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Yarnton Home & Garden: Setting Intentions

Potatoes mtf2ty

As we enter into the new year many of us are thinking about what changes we want to make in the year ahead; not just in our own lives but for the health of the planet and each other. We feel that perhaps setting intentions is maybe a little less intimidating than setting resolutions. We can set lofty goals that we may never meet and then feel disappointed at the end of the year when they have not quite materialised.

Our thoughts naturally turn to the garden and what small changes we could make to become a more aware and eco-friendlier gardener: our gardens hold all the promise for the year ahead. Some may even be seeing the first signs of Spring. What’s more it has been proven that spending time in our gardens and out in nature can increase our good mood and health. So we feel this is perhaps a good place to start.

 One of our intentions is to raise awareness and generate some ideas around how we can become more sustainable in the garden. Sustainable gardening not only encourages wildlife into the garden but also frees us up a little to enjoy a bit of the wild ourselves. In a world where rest is a rare word, we would encourage you to use your outdoor space (however big or small) as a place to reboot and rewild. Here are our top tips for creating a sustainable and rewarding space.

  • Composting: Let’s start with the basics, good soil condition leads to healthy and happier plants. Home composting is a great way to reduce your carbon footprint and put nutrients into the soil. We are on hand to give you advice to get you started.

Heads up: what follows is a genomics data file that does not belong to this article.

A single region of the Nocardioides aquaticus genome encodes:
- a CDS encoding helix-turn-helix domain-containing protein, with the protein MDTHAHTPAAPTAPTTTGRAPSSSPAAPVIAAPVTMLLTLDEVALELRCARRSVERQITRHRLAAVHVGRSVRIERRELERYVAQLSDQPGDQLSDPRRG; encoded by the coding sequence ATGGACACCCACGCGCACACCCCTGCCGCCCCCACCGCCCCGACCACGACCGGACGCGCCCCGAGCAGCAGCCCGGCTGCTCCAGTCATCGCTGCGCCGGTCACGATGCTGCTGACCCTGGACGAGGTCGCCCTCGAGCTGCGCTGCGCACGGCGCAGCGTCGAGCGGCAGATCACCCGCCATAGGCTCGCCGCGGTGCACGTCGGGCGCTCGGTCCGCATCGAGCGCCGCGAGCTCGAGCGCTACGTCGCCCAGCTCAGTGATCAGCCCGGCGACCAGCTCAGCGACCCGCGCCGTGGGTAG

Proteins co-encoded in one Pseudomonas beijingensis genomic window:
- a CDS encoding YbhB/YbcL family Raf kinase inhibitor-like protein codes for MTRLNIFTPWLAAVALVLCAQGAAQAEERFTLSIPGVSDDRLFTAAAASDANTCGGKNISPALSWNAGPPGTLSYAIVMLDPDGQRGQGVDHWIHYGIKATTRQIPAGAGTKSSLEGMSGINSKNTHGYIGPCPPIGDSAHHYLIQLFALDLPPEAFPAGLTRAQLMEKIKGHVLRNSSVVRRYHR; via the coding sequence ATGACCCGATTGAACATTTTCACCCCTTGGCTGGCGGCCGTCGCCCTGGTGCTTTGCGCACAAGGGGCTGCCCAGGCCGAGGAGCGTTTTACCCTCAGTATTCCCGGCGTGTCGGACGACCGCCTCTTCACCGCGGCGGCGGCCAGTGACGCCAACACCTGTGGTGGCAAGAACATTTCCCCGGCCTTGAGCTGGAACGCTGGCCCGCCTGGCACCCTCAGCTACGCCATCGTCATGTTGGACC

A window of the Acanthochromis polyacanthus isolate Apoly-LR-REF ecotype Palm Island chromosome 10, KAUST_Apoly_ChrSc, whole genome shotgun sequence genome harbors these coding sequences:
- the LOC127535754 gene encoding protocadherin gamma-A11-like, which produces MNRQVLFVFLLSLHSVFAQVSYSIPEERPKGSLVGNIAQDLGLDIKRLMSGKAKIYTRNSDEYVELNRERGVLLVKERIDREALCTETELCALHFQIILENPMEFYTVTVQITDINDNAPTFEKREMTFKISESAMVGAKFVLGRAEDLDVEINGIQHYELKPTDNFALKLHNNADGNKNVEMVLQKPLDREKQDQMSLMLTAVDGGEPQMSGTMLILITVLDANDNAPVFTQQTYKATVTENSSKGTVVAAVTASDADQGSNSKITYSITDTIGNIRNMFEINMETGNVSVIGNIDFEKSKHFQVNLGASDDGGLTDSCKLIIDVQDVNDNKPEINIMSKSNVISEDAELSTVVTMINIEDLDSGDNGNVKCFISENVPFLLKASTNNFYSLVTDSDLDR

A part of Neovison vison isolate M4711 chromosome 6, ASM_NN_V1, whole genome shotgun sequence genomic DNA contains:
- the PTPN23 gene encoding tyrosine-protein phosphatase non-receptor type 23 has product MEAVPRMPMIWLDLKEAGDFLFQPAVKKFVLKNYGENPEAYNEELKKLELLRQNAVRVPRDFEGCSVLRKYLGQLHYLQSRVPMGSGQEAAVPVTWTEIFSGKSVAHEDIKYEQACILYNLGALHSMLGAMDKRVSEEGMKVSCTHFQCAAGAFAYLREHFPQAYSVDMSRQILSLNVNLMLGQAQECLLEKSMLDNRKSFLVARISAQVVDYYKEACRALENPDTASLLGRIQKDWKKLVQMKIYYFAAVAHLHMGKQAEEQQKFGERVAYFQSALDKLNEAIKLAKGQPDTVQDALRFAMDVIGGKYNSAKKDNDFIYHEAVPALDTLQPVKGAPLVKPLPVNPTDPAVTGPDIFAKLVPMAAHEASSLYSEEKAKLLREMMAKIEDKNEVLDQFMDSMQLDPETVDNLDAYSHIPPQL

• Conserve Water: Fresh water is a precious resource, and one we should not take for granted. Rainwater can easily be captured in a water butt and then used to water plants throughout the season.
  • Create a Wild Area: Allow an area of your garden get a little wild. Create space to leave leaf and log piles for insects and wildlife, plant native wildflowers and let the weeds roam a little.
  • Avoid harmful pesticides: Seek out organic natural alternatives. Come instore for advice.
  • Grow your own: This is possible whatever your garden size, if you only have a window box, herbs could be a great bet. Those lucky enough to have bigger gardens can build a veg box and get growing. If you have never grown vegetables or fruit before choose one or two crops to start you off, like beans and tomatoes. Not only will you save on air miles and supermarket packaging but you will feel immense satisfaction when tucking into organic food grown by you.


meadow hqcq95
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